Sports Night was an exceptional workplace dramedy that originally ran on ABC. While it did last for two full seasons, it never gained much popularity despite an engaging cast, great writing by creator Aaron Sorkin, and a well-edited single-camera format. What a cast it was! Josh Charles played Dan Rydell and Peter Krause played Casey McCall. Dan and Casey were the desk anchors on a nightly sports show called "Sports Night". The show was produced by hyper-producer Dana Whittaker, played wittily by Felicity Huffman. The show's executive manager was Isaac Jaffe, acerbically played by TV veteran Robert Guillaume. Sabrina Lloyd played senior associate producer Natalie Hurley and Joshua Malina played the nerdy and big-hearted associate producer Jeremy Goodwin.
The ensemble cast was terrific. The rapport between Charles and Krause seemed like such a good, genuine friendship that when there were a couple of episodes late in Season 2 where Dan and Casey have a disagreement, I was left feeling sad and uncomfortable. Guillaume had a stroke in real-life during Season 1, and it was written into the show as Isaac's affliction as well. Isaac was the glue that held the show together. Malina played the brainy and slightly naive Jeremy with lots of heart. Huffman nailed the Type-A personality of Dana. If there was a weak link in the show, it was in the character of Natalie, who often got on my nerves. Natalie was an assertive and manipulative character who was basically good, but I often disliked her actions. Lloyd did well with the part, however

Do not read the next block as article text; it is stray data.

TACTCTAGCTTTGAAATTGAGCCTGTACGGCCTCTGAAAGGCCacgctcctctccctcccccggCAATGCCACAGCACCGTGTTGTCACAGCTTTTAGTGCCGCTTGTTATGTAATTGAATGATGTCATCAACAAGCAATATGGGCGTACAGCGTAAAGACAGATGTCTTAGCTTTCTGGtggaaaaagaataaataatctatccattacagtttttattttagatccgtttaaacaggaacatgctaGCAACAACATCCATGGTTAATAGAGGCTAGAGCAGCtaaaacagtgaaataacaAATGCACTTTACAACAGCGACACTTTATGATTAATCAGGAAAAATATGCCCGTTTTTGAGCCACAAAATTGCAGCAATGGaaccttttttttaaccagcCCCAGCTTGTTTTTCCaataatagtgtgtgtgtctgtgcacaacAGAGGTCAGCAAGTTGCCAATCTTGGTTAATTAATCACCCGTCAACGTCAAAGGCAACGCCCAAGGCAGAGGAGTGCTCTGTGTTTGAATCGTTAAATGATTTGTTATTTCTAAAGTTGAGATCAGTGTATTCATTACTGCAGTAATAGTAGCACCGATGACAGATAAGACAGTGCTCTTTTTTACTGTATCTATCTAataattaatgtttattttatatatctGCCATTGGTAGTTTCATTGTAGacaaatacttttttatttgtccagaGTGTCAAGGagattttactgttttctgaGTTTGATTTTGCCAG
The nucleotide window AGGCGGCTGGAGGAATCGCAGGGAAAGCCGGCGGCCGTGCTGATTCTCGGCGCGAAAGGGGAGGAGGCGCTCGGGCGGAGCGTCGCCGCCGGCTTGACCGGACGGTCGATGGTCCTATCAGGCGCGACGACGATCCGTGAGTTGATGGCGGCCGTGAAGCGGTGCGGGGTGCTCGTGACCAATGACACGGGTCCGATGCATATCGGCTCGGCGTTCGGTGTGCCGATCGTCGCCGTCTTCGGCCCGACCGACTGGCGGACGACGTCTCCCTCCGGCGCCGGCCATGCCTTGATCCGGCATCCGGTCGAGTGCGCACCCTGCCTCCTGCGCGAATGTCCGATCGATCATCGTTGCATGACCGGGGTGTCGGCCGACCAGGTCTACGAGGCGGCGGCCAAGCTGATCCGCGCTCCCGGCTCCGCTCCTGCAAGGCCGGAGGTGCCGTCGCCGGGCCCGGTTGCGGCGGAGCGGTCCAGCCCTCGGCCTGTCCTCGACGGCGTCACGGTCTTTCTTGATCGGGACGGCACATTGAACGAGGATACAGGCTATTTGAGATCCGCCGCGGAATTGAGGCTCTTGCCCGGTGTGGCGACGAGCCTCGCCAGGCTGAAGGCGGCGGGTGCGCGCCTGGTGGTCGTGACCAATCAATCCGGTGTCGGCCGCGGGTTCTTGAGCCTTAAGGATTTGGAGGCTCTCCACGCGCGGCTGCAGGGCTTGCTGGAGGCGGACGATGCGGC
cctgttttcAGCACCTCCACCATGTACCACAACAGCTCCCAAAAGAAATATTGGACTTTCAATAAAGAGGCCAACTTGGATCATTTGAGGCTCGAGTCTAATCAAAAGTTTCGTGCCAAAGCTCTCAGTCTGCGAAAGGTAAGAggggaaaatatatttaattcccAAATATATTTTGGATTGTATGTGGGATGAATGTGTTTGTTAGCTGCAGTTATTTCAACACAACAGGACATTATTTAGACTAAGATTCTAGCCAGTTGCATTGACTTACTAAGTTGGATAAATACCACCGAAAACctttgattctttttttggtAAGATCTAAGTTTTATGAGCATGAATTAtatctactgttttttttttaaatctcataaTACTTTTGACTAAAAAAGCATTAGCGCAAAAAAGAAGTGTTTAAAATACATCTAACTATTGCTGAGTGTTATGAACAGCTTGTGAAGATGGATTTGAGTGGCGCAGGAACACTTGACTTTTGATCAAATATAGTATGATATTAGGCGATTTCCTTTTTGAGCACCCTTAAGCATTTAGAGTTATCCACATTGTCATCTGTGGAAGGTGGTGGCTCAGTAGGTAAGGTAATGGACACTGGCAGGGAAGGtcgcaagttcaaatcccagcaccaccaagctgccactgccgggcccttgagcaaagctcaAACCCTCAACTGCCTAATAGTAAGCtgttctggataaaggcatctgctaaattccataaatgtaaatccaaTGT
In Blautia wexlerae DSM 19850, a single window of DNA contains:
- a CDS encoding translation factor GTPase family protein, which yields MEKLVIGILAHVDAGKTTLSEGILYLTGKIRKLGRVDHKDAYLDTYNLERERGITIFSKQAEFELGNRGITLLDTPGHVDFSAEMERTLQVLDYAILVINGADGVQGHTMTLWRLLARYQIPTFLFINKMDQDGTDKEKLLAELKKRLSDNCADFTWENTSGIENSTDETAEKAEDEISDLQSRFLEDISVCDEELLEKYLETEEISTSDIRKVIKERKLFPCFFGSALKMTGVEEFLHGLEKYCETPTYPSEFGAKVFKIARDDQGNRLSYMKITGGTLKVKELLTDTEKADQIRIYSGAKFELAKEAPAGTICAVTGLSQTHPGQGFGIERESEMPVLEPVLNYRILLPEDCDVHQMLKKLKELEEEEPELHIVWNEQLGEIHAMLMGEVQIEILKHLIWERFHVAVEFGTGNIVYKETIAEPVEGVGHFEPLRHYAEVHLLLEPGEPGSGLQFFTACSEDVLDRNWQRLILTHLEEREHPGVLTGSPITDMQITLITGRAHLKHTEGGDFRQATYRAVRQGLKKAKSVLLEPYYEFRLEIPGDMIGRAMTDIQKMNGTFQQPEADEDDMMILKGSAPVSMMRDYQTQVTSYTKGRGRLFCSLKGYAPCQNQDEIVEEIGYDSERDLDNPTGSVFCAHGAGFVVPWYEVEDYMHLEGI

Perhaps the biggest asset of Sports Night was creator/writer Aaron Sorkin. Sorkin's scripts were excellent and his dialogue was smart with a rhythmic cadence to it. Sorkin stepped back from the show a little during Season 2, and personally I thought the quality slipped a little then, but Sports Night remained better than most shows even during that time.
Some of the ongoing storylines were particularly compelling. Casey and Dana had a long-simmering attraction to each other that they never acted upon. Dan was charmingly neurotic. There was a late night sports producer named Sally Sasser, played by Brenda Strong, who wanted Dana's job and made a few waves. In Season 2, William H. Macy -- Huffman's real life husband -- had a recurring role as an advisor who could grow ratings. The chemistry between him and Huffman was a delight. The one aspect that didn't work as well for me was the romantic relationship between Jeremy and Natalie.
Most of the cast had great success following the demise of Sports Night. Charles showed up in a number of roles before becoming an Emmy-nominated supporting player of The Good Wife. Krause had long rune on shows such as Six Feet Under and Parenthood. Huffman won an Emmy for her role in Desperate Housewives. Malina became an integral part of Sorkin's The West Wing. Guillaume seemed to cut back on his acting gigs. I never saw anything else from Lloyd.
Sports Night started its run with a canned laugh track, which Sorkin successfully convinced the network to abandon. It hit a lot of character-driven comedic highs, but because it was character-driven, the dramatic moments were equally powerful. The life of Sports Night was all-too-brief, but for a couple of glorious years, it was one of the brightest gems of network television. It still holds up well, though frequent shots of the World Trade Center are now sad to see in its historical context. Grade: A.
I saw most -- if not all -- episodes of Sports Night during its original 1998-2000 run on ABC. I re-watched the series via Netflix Streaming during January and February 2013.